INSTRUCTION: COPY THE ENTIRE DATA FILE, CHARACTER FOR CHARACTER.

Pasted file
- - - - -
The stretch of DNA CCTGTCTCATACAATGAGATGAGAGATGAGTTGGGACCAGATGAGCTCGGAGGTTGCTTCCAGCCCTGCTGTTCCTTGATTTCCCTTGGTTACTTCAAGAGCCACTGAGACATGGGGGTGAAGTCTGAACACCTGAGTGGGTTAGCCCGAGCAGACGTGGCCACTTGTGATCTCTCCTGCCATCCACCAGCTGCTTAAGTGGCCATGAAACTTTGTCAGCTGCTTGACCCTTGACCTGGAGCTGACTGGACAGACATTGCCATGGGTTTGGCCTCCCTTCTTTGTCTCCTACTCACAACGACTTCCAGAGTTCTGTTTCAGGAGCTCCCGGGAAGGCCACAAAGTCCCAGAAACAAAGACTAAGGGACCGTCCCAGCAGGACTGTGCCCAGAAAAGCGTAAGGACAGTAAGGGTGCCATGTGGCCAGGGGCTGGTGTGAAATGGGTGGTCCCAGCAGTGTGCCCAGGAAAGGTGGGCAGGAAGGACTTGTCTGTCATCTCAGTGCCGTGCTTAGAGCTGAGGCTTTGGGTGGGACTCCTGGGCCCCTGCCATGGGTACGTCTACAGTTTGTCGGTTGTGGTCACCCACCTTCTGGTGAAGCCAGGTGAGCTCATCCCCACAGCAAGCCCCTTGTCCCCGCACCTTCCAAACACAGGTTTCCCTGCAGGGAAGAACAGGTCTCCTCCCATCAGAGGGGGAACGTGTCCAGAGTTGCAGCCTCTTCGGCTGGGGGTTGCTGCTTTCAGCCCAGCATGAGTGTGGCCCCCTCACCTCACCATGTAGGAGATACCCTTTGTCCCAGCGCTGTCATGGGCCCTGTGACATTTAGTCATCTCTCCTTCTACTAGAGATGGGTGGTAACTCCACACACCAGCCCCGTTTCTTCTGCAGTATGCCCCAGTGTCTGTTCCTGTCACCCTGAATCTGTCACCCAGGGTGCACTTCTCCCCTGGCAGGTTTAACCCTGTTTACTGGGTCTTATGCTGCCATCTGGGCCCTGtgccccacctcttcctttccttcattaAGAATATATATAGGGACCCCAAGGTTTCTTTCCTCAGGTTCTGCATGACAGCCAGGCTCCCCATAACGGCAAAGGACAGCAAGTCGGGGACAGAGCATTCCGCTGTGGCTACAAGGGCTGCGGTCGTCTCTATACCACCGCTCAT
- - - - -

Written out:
The stretch of DNA CCTGTCTCATACAATGAGATGAGAGATGAGTTGGGACCAGATGAGCTCGGAGGTTGCTTCCAGCCCTGCTGTTCCTTGATTTCCCTTGGTTACTTCAAGAGCCACTGAGACATGGGGGTGAAGTCTGAACACCTGAGTGGGTTAGCCCGAGCAGACGTGGCCACTTGTGATCTCTCCTGCCATCCACCAGCTGCTTAAGTGGCCATGAAACTTTGTCAGCTGCTTGACCCTTGACCTGGAGCTGACTGGACAGACATTGCCATGGGTTTGGCCTCCCTTCTTTGTCTCCTACTCACAACGACTTCCAGAGTTCTGTTTCAGGAGCTCCCGGGAAGGCCACAAAGTCCCAGAAACAAAGACTAAGGGACCGTCCCAGCAGGACTGTGCCCAGAAAAGCGTAAGGACAGTAAGGGTGCCATGTGGCCAGGGGCTGGTGTGAAATGGGTGGTCCCAGCAGTGTGCCCAGGAAAGGTGGGCAGGAAGGACTTGTCTGTCATCTCAGTGCCGTGCTTAGAGCTGAGGCTTTGGGTGGGACTCCTGGGCCCCTGCCATGGGTACGTCTACAGTTTGTCGGTTGTGGTCACCCACCTTCTGGTGAAGCCAGGTGAGCTCATCCCCACAGCAAGCCCCTTGTCCCCGCACCTTCCAAACACAGGTTTCCCTGCAGGGAAGAACAGGTCTCCTCCCATCAGAGGGGGAACGTGTCCAGAGTTGCAGCCTCTTCGGCTGGGGGTTGCTGCTTTCAGCCCAGCATGAGTGTGGCCCCCTCACCTCACCATGTAGGAGATACCCTTTGTCCCAGCGCTGTCATGGGCCCTGTGACATTTAGTCATCTCTCCTTCTACTAGAGATGGGTGGTAACTCCACACACCAGCCCCGTTTCTTCTGCAGTATGCCCCAGTGTCTGTTCCTGTCACCCTGAATCTGTCACCCAGGGTGCACTTCTCCCCTGGCAGGTTTAACCCTGTTTACTGGGTCTTATGCTGCCATCTGGGCCCTGtgccccacctcttcctttccttcattaAGAATATATATAGGGACCCCAAGGTTTCTTTCCTCAGGTTCTGCATGACAGCCAGGCTCCCCATAACGGCAAAGGACAGCAAGTCGGGGACAGAGCATTCCGCTGTGGCTACAAGGGCTGCGGTCGTCTCTATACCACCGCTCAT